Saturday, 8 September 2012



Two things occurred to me while watching this massively violent new adaptation of the legendary comic strip, neither of which had anything to do with the fact that the cinema refused point blank to acknowledge they'd played the film noticeably out of focus. The first was that I would rather have been watching The Raid, which essentially took the same potboiler plot but made something visceral and exciting out of it by staging countless bone-crunching fight scenes in the confines of a gloomy tower block. The second was that I'd rather have been watching Judge Dredd, the 1995 movie in which Sylvester Stallone heretically took the helmet off, and was a hundred times more fun and more exciting than this charmless and witless concrete shoot-em-up.

The future: Mega City One (presumably there are others?) is a vast post-apocalypse metropolis stretching from Boston to Washington - the same distance as London to Dundee - with a population of 800 million. Law and order is in the hands of the Judges, dispensing instant justice without trial or appeal. But circulating within the downtrodden underclass at the 200-storey Peach Trees tower block slum is a new drug named slo-mo, which allows the user to experience life at incredibly slow speed: produced and distributed by scarred and embittered ex-prostitute turned gang boss Mama (Lena Headey) whose troops have wiped out all the rival gangs. When Judge Dredd (Karl Urban) and psychic rookie Anderson (Olivia Thirlby) turn up to investigate three homicides, Mama locks the block down until the residents execute the Judges....

Credit to them for sticking with a full-on 18 certificate for relentless violence rather than wimping out with a teen-friendly 15. But no amount of carnage amounts to anything if you don't really care what's going on. Whose side are we supposed to be on anyway? Presumably the judges, since the alternative is the murderous drug gangs, but the Judges are the ruthless enforcement of an authoritarian system that patently doesn't work and certainly hasn't brought crime under control. Obviously there's no empathy with Dredd himself: he is that Force Of Law Made Flesh and is deliberately given no personality or character at all: that's the whole point of him. Do we just root for the innocent citizenry caught in the crossfire? Whoever wins, their lives aren't going to get any better in the short (or most likely long) term.

None of which I'd have any significant problem if the film had some grace, style, wit or depth, but sadly it's just a series of sledgehammer action sequences and shootouts in the dingy corridors of a sink estate, with a fearsome array of weaponry that culminates in some kind of ultra-high-powered Gatling missile launcher gun that looks to carve through half the load-bearing walls of the building (mysteriously without it toppling to the ground like a grimy, graffiti-strewn Jenga) that slaughters the nearly citizenry but misses its actual targets by several yards. 'Twas ever thus: villains' lousy eyesight and inexhaustible ammunition are longstanding dramatic tropes of action movies, and John Woo movies would be at least an hour longer if they had to include the time taken to reload and aim. When they're done well you forgive them. But when they're not....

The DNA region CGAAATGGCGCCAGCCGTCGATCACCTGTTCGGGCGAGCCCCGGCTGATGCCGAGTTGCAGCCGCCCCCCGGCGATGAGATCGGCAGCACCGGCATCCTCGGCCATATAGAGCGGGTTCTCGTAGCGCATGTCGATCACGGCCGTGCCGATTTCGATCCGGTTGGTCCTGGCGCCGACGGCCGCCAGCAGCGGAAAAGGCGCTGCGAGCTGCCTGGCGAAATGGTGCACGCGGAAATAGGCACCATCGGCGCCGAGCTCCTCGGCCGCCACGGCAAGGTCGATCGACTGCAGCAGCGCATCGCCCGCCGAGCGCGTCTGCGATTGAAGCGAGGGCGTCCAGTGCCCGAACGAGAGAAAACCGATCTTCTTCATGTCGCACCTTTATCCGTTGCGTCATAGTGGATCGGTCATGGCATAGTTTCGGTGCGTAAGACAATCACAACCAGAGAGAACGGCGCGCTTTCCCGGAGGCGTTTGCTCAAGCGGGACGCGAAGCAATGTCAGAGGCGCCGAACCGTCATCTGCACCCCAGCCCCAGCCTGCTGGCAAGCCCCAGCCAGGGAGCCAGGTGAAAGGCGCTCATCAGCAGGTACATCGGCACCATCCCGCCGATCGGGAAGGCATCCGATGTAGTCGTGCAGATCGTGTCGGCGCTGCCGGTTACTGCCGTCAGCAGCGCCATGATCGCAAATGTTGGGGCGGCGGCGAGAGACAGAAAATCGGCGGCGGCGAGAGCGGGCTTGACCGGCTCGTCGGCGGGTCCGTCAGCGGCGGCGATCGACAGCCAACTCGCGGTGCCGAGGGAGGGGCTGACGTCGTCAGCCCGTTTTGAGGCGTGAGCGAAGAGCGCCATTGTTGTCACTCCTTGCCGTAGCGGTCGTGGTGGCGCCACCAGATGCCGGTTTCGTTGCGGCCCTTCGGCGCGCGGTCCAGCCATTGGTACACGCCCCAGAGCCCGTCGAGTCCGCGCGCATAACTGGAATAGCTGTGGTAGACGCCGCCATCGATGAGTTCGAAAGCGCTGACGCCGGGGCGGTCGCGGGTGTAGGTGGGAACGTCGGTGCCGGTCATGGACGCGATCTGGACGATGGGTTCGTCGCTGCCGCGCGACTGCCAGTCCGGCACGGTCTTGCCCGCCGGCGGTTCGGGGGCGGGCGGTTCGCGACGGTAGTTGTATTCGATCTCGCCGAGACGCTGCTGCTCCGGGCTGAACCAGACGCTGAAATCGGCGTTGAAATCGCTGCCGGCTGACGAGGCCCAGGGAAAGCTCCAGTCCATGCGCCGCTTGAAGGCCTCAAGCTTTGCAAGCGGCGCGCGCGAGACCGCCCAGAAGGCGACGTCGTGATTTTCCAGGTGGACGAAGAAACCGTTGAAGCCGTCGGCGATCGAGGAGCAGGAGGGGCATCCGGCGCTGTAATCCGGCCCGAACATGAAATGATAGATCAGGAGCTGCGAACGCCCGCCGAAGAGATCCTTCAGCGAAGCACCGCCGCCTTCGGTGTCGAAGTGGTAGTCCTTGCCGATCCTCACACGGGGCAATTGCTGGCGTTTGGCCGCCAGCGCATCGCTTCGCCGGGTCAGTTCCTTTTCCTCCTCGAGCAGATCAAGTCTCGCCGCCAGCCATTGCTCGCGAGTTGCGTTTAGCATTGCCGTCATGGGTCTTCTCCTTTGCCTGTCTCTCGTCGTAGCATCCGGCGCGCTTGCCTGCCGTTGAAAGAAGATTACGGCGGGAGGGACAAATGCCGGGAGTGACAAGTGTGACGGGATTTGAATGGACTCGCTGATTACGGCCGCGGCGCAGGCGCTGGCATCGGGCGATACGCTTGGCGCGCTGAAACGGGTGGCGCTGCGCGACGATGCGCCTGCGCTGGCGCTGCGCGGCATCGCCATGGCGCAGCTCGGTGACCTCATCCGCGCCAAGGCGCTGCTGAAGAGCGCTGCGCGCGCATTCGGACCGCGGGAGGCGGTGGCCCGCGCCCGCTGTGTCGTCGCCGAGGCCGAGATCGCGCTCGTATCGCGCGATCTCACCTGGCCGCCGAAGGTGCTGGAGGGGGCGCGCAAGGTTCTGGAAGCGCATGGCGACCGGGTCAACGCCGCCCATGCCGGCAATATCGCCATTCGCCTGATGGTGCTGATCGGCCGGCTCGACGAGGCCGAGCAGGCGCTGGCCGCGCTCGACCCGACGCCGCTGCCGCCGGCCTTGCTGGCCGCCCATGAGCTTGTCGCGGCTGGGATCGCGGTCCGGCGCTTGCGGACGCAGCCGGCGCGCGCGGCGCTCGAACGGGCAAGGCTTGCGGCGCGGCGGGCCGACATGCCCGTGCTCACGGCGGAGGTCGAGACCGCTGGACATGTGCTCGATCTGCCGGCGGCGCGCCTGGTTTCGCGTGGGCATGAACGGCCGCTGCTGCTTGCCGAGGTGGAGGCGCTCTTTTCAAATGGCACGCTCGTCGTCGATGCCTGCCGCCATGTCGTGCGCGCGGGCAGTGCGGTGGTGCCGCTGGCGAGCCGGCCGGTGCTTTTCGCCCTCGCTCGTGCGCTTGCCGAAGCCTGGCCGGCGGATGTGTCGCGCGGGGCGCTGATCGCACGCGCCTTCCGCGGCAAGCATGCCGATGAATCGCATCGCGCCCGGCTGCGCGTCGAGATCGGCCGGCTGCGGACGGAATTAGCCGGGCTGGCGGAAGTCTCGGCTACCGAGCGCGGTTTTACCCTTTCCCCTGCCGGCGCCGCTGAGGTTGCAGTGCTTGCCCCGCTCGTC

I'm not a Dredd purist so I'm not down on the movie because it is or isn't faithful to the comic source material: it certainly didn't bother me when Stallone took his hat off in the 1995 version even though That Never Happened in the strips. No, I'm unhappy with this version of Dredd because it's dull and unexciting (despite the carnage), and there's not even much in the way of futuristic spectacle as all but a few minutes of the film take place in the dimly lit confines of the tower block. Some of those scenes even look as if they were shot on lo-definition video (though, as mentioned before, the shoddy projection didn't help). As for the 3D: even though that's how it was shot I deliberately opted for a 2D screening on principle, as I'm increasingly fed up with the enforced 3D premium. But I suspect that with much of the film set in gloomy corridors, the double filtering of glasses and projector could well reduce it to an indiscernible murk even when it's not shown out of focus. Probably the best material to benefit from the 3D would be the slo-mo trip sequences in which the action is shot at 4,000 frames a second and augmented with twinkly CGI floating around the screen. Otherwise, in all honesty you're better off waiting for the Blu.

I wanted to like it: a thumpingly violent and colourful future dystopian romp with plenty of spectacular action and the kind of gleeful satirical humour you'd get from Paul Verhoeven. But I just got intensely bored by the movie, to the extent that I actively wanted Sylvester Stallone's Judge Dredd to come back. And that really can't be good for Dredd.


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